- Associated Press - Wednesday, July 12, 2017

Shoppers in search of an inexpensive used car often start with the used-car inventory at a new-car dealership. Some go straight to private-party car sellers. But those options don’t suit everyone.

Maybe you’re leery of handing money to a stranger. Or perhaps the used cars at new-car dealerships are too pricey for you. Perhaps you want to browse a variety of used makes and models in one place.

If any of these describe you, consider visiting an independent used-car dealership, which abound in the U.S. The National Association of Independent Automobile Dealers has 20,000 member dealerships, from small family-owned stores to nationwide chain stores such as CarMax, which has more than 175 locations across the country.

In addition to general-purpose used-car lots, here are some places you might shop, depending on your interests:

CARMAX: This used-car superstore is not connected with an automotive brand. But it’s certainly not a corner car lot. Each store has hundreds of cars in inventory and, unlike most dealerships, CarMax has a no-haggle pricing policy.

No-haggle pricing may mean lower stress; it doesn’t always mean the lowest price. You’re not likely to find a $2,500 sedan, for example. CarMax vehicles will be a little pricier than elsewhere, but they tend to be less than 10 years old and come with 30-day warranties.

SPECIALTY USED-CAR LOTS: Some used-car dealers have a preference for a certain brand or type of car and the inventory reflects this. Sometimes the clientele dictates the choice of cars. Examples are used-car lots that sell German cars (Audi, BMW and Mercedes) or only luxury vehicles. Sometimes these lots will narrow the focus even further, selling classic cars of a certain vintage.

While pricing at specialty lots isn’t necessarily lower, the variety may be greater. Car collectors and aficionados who are searching for hard-to-find models often buy from such lots.

CONSIGNMENT USED-CAR LOTS: These lots sell vehicles for private-party owners who don’t want to handle the transactions themselves. Usually the cars come from local people, so the choice will reflect the local economy and lifestyle.

There’s only one real advantage to buying from a consignment lot rather than going directly to the person who owns the car: The lot will be able to finance the purchase. Interest rates, however, usually will be higher. The prices will be higher, too, since there’s a middleman involved.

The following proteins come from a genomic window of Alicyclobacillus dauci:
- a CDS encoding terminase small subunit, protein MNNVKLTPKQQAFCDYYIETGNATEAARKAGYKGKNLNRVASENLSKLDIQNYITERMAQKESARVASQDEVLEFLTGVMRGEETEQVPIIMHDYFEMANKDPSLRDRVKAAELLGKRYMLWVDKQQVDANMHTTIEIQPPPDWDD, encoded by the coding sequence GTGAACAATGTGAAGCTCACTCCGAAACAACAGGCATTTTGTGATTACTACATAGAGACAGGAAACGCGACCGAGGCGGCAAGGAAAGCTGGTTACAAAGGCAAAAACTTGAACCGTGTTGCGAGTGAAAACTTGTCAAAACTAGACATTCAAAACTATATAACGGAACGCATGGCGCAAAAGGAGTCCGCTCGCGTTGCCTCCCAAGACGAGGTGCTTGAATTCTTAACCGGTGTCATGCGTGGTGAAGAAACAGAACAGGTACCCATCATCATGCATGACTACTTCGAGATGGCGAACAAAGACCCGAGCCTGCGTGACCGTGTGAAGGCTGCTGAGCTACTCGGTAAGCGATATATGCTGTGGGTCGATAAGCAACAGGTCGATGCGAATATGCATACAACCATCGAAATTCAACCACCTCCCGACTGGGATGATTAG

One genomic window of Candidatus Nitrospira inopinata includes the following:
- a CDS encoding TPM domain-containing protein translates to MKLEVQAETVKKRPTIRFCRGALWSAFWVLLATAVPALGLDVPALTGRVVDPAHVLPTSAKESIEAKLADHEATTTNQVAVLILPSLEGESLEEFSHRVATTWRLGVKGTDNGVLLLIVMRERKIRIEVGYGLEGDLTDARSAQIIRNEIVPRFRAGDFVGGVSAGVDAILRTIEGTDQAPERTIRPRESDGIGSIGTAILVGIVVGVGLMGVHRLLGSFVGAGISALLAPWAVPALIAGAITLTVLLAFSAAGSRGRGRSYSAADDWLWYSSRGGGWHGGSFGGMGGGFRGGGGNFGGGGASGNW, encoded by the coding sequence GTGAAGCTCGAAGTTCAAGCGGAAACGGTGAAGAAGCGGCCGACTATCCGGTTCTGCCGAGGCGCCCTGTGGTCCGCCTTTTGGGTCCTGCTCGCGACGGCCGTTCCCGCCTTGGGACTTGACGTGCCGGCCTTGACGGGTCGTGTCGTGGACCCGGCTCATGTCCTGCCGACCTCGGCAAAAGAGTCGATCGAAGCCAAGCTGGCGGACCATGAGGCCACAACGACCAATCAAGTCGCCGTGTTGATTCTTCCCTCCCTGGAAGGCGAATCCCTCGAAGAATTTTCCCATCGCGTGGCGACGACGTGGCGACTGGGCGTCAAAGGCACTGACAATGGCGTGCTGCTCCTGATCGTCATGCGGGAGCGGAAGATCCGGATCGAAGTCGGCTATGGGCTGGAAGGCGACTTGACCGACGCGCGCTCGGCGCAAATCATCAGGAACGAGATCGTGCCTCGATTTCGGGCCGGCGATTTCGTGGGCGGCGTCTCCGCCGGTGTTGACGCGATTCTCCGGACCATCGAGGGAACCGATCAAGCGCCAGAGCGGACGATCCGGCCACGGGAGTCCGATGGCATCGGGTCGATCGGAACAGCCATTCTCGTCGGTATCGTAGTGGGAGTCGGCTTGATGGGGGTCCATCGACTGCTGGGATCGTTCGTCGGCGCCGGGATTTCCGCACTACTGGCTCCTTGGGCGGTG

“BUY HERE, PAY HERE” CAR LOTS: These dealerships directly finance a buyer’s purchase, but then often require buyers to make their payments in person. If the owner gets behind on the loan and returns the car to make a payment, the dealer can more easily repossess it.

These dealers are more likely to take a chance on shoppers with poor credit, but they mitigate that risk with significantly higher interest rates. Consumer advocates such as the Center for Responsible Lending urge caution when shopping at such stores because high interest rates can result in default and repossession.


DO YOUR HOMEWORK: Because of the varying age and condition of cars, buying a car at an independent dealership requires more work than shopping for a new car or even a used car that’s on a new-car dealer’s lot.

NEGOTIATE: If you don’t have an appetite for negotiating, it’s best to steer clear of an independent car dealership.

Begin by getting a baseline for what a used car should cost. At Edmunds, you can see a specific used car’s trade-in value, which approximates what the dealer paid for it, and what’s called the dealer retail price, which is what the dealer hopes to get when selling the car. Your opening offer should fall within those two numbers. Keep in mind that the dealership has to recondition the car, so add about $500 to $1,000 to the trade-in value figure. Then factor in about $1,000 for dealer profit. Make your opening offer accordingly and work your way up as the salesperson counters.

INVESTIGATE THE CAR’S CONDITION: Remember that most independents offer older cars with higher mileage and often without warranties. The car’s condition is key. Before you buy, obtain and study the car’s vehicle history report and arrange to have an independent mechanic evaluate the car. A legitimate dealership should have no problem with this request.

CHECK FOR RECALLS: Never buy until you’ve checked the car’s vehicle identification number (VIN) at the National Highway Traffic Safety Administration site (https://www.nhtsa.gov/recalls). Used-car sellers are not required to fix recalled cars before they sell them, even if they advertise that the cars are “certified” or “inspected.” But they must disclose that they have not carried out repairs associated with a recall. If you buy a model that’s under recall, make sure you promptly take care of any serious problem.

WATCH OUT FOR SALVAGE TITLES: If the vehicle history report says “salvage title,” be prepared to further probe the car’s roadworthiness. A salvage title means that an insurance company declared the car a total loss and a body shop has subsequently repaired it.


WHAT EDMUNDS SAYS: If you shop smart, an independent dealership can be a source for a reasonably priced used car.


This story was provided to The Associated Press by the automotive website Edmunds. Ron Montoya is a senior consumer advice editor at Edmunds: Twitter: @rmontoyaedmunds. Matt Jones is a senior consumer advice editor at Edmunds: Twitter @supermattjones.


What Is a Salvage Title Vehicle? https://edmu.in/2sN3V7h

Which Vehicle History Report Is Right for You? https://edmu.in/2t5qTXE

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